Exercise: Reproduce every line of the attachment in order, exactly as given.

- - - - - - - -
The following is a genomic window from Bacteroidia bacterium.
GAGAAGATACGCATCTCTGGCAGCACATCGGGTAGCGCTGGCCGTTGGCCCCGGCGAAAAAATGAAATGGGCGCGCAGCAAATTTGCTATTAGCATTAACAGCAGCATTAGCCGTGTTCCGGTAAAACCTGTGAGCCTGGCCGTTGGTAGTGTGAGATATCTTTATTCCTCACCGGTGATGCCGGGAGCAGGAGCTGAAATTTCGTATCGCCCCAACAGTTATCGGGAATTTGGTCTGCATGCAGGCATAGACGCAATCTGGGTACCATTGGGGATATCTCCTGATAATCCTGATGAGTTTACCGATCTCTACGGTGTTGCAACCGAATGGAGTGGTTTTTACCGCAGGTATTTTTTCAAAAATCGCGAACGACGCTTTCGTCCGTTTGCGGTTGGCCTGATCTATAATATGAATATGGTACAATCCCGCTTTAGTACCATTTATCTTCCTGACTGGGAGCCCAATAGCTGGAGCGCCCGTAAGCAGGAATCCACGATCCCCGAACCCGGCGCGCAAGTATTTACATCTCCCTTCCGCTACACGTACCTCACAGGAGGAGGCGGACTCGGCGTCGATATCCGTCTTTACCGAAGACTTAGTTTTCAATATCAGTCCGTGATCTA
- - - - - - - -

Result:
The following is a genomic window from Bacteroidia bacterium.
GAGAAGATACGCATCTCTGGCAGCACATCGGGTAGCGCTGGCCGTTGGCCCCGGCGAAAAAATGAAATGGGCGCGCAGCAAATTTGCTATTAGCATTAACAGCAGCATTAGCCGTGTTCCGGTAAAACCTGTGAGCCTGGCCGTTGGTAGTGTGAGATATCTTTATTCCTCACCGGTGATGCCGGGAGCAGGAGCTGAAATTTCGTATCGCCCCAACAGTTATCGGGAATTTGGTCTGCATGCAGGCATAGACGCAATCTGGGTACCATTGGGGATATCTCCTGATAATCCTGATGAGTTTACCGATCTCTACGGTGTTGCAACCGAATGGAGTGGTTTTTACCGCAGGTATTTTTTCAAAAATCGCGAACGACGCTTTCGTCCGTTTGCGGTTGGCCTGATCTATAATATGAATATGGTACAATCCCGCTTTAGTACCATTTATCTTCCTGACTGGGAGCCCAATAGCTGGAGCGCCCGTAAGCAGGAATCCACGATCCCCGAACCCGGCGCGCAAGTATTTACATCTCCCTTCCGCTACACGTACCTCACAGGAGGAGGCGGACTCGGCGTCGATATCCGTCTTTACCGAAGACTTAGTTTTCAATATCAGTCCGTGATCTA